I think I have wrote about this before but it is worth bringing up again, I passed by a “middle” school a while back, which had a sign out, inviting folks to join them for an eighth grade “promotion” ceremony. You see, they do not want to use the word “graduation” anymore, because graduation has become associated with the end of something, where as promotion only means you are advancing. Administrators do not want to give the impression that a middle school education should be the end of scholarly pursuits for anybody, in this day and age. The trouble is, Graduation never did mean the end to anything. Words that have Grad- in them, like graduation and gradual, come from a root that simply means-to take a step. Graduation means taking the next step, which is actually a better use of language than-promotion, when talking about education. I am somewhat disappointed with educators whom try to change graduation into meaning an end to the pursuit of wisdom.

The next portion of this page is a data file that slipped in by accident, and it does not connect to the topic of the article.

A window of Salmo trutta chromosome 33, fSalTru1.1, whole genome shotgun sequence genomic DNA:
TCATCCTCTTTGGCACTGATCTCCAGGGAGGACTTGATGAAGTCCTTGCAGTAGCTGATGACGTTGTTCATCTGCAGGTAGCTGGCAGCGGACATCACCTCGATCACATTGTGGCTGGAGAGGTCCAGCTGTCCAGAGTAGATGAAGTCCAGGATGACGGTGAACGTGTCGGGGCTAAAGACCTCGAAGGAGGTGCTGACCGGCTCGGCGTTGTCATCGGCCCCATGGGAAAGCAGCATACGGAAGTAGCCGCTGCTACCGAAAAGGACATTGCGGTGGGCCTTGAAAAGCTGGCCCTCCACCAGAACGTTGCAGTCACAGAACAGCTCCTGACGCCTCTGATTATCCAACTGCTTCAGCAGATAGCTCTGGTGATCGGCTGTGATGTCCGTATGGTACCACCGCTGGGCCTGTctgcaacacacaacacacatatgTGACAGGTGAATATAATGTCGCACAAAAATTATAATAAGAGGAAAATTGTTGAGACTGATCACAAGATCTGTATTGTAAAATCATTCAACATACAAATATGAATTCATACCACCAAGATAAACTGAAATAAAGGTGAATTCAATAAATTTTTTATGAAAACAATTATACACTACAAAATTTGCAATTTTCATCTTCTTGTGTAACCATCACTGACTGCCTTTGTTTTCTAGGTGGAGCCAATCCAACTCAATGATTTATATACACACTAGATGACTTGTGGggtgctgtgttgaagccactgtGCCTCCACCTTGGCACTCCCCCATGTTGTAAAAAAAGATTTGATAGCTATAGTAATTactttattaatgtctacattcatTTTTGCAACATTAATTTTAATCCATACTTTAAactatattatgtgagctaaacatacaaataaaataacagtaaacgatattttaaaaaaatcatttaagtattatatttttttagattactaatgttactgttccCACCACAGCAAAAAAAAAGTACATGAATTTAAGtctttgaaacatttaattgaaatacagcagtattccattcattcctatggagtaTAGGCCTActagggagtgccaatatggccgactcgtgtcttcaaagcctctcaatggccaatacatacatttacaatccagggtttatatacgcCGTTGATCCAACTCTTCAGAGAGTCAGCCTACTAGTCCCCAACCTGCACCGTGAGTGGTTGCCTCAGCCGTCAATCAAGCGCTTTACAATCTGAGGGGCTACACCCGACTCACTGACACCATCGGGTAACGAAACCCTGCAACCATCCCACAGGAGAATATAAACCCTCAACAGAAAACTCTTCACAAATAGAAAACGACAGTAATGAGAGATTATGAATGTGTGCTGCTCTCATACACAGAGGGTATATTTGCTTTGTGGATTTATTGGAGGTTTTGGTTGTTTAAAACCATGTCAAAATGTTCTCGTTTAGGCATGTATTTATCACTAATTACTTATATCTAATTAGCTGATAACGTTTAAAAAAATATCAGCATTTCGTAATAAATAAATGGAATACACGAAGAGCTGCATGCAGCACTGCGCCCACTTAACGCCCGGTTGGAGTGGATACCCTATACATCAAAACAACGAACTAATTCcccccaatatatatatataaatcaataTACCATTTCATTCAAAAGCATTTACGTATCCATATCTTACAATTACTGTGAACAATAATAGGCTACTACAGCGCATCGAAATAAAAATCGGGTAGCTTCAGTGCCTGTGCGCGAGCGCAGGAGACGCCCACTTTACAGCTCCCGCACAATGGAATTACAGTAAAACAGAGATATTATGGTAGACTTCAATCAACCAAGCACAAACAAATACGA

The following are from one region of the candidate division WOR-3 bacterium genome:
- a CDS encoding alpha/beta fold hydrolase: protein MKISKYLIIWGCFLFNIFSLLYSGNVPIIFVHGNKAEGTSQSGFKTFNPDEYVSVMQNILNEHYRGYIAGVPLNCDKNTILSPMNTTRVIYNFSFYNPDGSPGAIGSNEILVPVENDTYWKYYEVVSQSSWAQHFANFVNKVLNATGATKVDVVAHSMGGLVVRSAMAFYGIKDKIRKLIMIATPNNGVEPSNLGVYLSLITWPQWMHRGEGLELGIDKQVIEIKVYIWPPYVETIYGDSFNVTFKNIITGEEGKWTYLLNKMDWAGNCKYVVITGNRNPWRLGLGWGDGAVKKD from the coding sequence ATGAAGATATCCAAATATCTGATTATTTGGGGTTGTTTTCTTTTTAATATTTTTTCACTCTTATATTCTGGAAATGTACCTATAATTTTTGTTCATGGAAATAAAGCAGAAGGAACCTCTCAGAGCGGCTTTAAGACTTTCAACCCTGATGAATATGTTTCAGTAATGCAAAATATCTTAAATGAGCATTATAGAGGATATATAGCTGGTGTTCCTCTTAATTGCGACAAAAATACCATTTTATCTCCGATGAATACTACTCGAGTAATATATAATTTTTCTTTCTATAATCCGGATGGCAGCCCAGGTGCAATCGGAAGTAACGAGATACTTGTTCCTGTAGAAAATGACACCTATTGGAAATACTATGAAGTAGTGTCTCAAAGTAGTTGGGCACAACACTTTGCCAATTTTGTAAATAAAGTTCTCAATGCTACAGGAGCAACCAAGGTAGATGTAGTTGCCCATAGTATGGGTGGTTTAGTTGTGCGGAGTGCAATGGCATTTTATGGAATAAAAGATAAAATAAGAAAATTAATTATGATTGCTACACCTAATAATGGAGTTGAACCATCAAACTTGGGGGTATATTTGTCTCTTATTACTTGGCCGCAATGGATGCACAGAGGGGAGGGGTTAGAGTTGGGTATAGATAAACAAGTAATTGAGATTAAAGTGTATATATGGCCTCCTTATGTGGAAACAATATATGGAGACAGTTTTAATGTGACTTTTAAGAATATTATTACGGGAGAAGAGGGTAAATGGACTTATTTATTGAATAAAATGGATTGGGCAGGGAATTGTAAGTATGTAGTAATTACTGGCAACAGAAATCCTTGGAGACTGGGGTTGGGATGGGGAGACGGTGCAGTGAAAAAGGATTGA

This may come as a surprise to some of you but not to those that know me well, I am not all that impressed with “college prep” schools. I don't even look with very much admiration at being, “college and career ready” (gasp) when it comes to education. You see, I have a big (a very big) problem, with the whole “preparation” angle. The definition of preparation is- the action or process of making ready for use or consideration; something done in advance of the main objective. Learning, expanding the mind, pursuing wisdom, is the main objective, in and of itself; EDUCATION IS A PART OF LIFE, NOT A PREPARATION FOR LIFE! Inspire curiosity, instill life-long love for learning, the rest will take care of itself.